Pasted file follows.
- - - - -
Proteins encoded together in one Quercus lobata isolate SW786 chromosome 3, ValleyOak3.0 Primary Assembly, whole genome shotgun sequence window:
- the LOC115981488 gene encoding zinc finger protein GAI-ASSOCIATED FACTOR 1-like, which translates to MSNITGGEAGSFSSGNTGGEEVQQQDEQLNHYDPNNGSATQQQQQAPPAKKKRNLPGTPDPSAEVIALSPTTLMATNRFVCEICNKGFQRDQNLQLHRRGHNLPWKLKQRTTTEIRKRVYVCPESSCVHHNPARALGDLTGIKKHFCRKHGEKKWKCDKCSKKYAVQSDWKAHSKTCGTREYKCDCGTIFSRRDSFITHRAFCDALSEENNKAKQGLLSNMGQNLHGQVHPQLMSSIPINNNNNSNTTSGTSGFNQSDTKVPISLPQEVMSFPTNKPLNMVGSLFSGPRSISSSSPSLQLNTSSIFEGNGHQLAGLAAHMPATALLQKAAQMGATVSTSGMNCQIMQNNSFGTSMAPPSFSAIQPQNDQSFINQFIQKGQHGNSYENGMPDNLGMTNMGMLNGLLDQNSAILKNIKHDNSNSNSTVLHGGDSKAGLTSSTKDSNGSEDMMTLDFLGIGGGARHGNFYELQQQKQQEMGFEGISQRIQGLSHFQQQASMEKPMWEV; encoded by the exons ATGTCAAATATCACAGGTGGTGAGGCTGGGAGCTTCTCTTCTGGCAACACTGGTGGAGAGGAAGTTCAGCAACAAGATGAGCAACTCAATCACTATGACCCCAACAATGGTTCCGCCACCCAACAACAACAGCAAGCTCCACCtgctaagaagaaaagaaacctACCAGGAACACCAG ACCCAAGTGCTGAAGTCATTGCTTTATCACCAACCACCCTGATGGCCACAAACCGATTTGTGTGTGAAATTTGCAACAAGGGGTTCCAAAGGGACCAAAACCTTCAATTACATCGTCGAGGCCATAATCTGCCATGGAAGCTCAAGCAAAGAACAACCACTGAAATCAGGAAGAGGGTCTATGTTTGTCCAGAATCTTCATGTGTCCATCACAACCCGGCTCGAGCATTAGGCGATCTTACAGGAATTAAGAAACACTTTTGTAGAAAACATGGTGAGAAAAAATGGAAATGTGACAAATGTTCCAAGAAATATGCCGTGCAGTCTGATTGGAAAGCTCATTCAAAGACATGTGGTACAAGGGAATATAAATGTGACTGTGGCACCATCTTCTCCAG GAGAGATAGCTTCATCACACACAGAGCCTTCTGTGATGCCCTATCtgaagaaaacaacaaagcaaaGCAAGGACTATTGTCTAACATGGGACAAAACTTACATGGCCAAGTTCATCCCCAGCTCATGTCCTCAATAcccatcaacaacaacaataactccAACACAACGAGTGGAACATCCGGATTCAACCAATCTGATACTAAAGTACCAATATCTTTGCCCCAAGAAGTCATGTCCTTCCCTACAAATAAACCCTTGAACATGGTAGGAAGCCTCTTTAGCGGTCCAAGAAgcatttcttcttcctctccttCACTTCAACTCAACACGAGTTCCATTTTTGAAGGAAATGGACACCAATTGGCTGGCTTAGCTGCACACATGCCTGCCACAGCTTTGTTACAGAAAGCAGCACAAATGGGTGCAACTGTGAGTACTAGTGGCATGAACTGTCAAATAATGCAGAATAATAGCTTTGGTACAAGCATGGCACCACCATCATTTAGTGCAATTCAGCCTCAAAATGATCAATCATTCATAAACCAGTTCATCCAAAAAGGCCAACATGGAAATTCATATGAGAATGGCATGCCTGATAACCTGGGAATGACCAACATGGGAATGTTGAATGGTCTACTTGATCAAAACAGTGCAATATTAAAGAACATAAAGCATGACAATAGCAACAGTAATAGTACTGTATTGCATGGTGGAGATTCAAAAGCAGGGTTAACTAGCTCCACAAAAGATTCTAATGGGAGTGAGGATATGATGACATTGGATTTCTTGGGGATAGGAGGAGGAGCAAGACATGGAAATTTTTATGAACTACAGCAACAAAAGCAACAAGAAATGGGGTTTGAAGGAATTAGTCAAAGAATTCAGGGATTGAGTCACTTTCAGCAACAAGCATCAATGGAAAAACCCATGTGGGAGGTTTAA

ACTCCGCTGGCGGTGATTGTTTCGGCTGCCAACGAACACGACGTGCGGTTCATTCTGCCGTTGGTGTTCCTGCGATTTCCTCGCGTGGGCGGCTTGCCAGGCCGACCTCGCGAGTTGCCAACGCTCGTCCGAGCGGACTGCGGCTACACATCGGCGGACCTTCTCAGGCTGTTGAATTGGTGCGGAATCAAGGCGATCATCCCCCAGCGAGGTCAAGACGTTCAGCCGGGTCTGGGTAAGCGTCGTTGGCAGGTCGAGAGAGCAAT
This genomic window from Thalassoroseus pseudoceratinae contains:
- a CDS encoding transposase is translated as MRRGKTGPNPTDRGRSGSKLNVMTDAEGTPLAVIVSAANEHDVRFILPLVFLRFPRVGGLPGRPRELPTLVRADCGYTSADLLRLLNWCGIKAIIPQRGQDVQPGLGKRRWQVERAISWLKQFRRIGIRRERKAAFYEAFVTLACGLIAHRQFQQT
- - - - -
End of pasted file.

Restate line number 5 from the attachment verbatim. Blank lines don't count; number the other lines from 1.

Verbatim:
- a CDS encoding transposase is translated as MRRGKTGPNPTDRGRSGSKLNVMTDAEGTPLAVIVSAANEHDVRFILPLVFLRFPRVGGLPGRPRELPTLVRADCGYTSADLLRLLNWCGIKAIIPQRGQDVQPGLGKRRWQVERAISWLKQFRRIGIRRERKAAFYEAFVTLACGLIAHRQFQQT